3 weeks, 2019
How it works
1. To defuse the bomb, players must successfully complete all five levels
2. Players have 1 min to complete a level and the time will reset after a level is completed.
3. Follow steps from 1-4 (or 1-5) unless the rules say otherwise.
4. One wrong answer and the bomb explodes. Suggestion: Make sure to read all the directions before pressing anything.
5. Each button has only one wire associated with it.
Our concept was born out of a shared philosophy: “There is no ‘I’ in team.” We were inspired by all the group projects we have to do. How might we allow people to collaborate better under tight deadlines?
What better way to test collaboration than to simulate a high-pressure, timed environment? Put them in a room with a bomb (only a simulation, of course).
Online bomb games, and escape rooms respectively influenced us heavily for this game.
An empty Shoebox
Red and Brown construction paper (for bomb)
We started prototyping first with the arduino board. At first we considered using buttons mapped to various RGB LED lights in order to confuse players. (as shown on the left). For example, our instructions would tell users to press the button associated with the green LED, which could purposefully mislead them to press the green button and lose the game.
However, it was not as intuitive for users to play and feedback (the LED light turning off) was not very tied to the action of pushing the button.
After shopping around, we decided to purchase larger arcade buttons that had LED lights built into them. Our plan was to have the light in the button turn off as soon as the player presses it, clearly indicating that the button has been deactivated. To achieve the same effect that we were going for with the old button/LED pairing Idea, we decided to pair buttons visually with wires. So the player would receive instructions like “press the button associated with the yellow wires”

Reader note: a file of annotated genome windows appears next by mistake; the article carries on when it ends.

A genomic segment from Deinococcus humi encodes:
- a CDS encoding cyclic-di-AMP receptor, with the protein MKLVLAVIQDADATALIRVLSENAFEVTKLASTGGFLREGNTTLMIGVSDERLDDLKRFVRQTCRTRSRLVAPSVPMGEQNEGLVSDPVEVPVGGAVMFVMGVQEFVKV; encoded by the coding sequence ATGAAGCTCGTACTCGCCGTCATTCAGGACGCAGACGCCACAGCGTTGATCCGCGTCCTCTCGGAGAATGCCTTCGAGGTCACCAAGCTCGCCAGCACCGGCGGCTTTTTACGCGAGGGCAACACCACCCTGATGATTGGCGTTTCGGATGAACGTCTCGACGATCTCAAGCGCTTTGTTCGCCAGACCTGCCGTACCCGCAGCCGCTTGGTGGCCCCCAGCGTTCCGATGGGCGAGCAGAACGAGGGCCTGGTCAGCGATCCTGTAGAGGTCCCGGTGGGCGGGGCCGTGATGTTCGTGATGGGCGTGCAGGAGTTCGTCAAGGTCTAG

We began by writing down all the potential game states
Win the game
Lose by time running out
Lose by pressing the wrong button
Moving onto the next level
Global tracking variables or arrays, reset at various stages of the game
Button pressed array (used to tell which button was pressed already and to keep the button light turned off)
Step Tracker (to tell which step in a level sequence you’re on)
Instruction Set Tracker (to tell what level you’re on)
Timer (reset whenever you move on to the next level, turned off when you win or lose)
Processing would control the reactions (aka the sounds) and the start or end game phase
At first, we were considering using MQTT to distribute different sets of instructions to two different devices that each player would be using. However, due to certain time constraints, this became infeasible. We also realized that using paper instructions did not really affect enjoyment of the gameplay and worked just as well. So we opted out of that feature to spend more time on developing and testing other parts of the actual game code.
Level Design & User Testing
We originally designed 5 levels, but after testing with 3 different users, we realized that the 5 levels were too difficult to start with.
So we then added a 3 tutorials so players would gradually learn the mechanics and better understand the logic of the game before they got to the harder levels.
From observing players’ confusion with various levels (level 2 and 5) after watching them play, we adjusted the parts of the instructions so the player can more clearly understand the language and the logic.
Challenge Instructions and Answer Key
Behind the Scene
Here are some of the things we would do if we had more time:
- Use a ticking timer sound. When it nears the end of a minute, it will tick faster to instill more of a sense of panic within players.
- We would create additional mechanics to make the game a bit harder, such as adding wires that you can plug into various spots, or even use motors to change parts of the physical bomb to make it even more exciting.
- Algorithm for randomly generating instructions.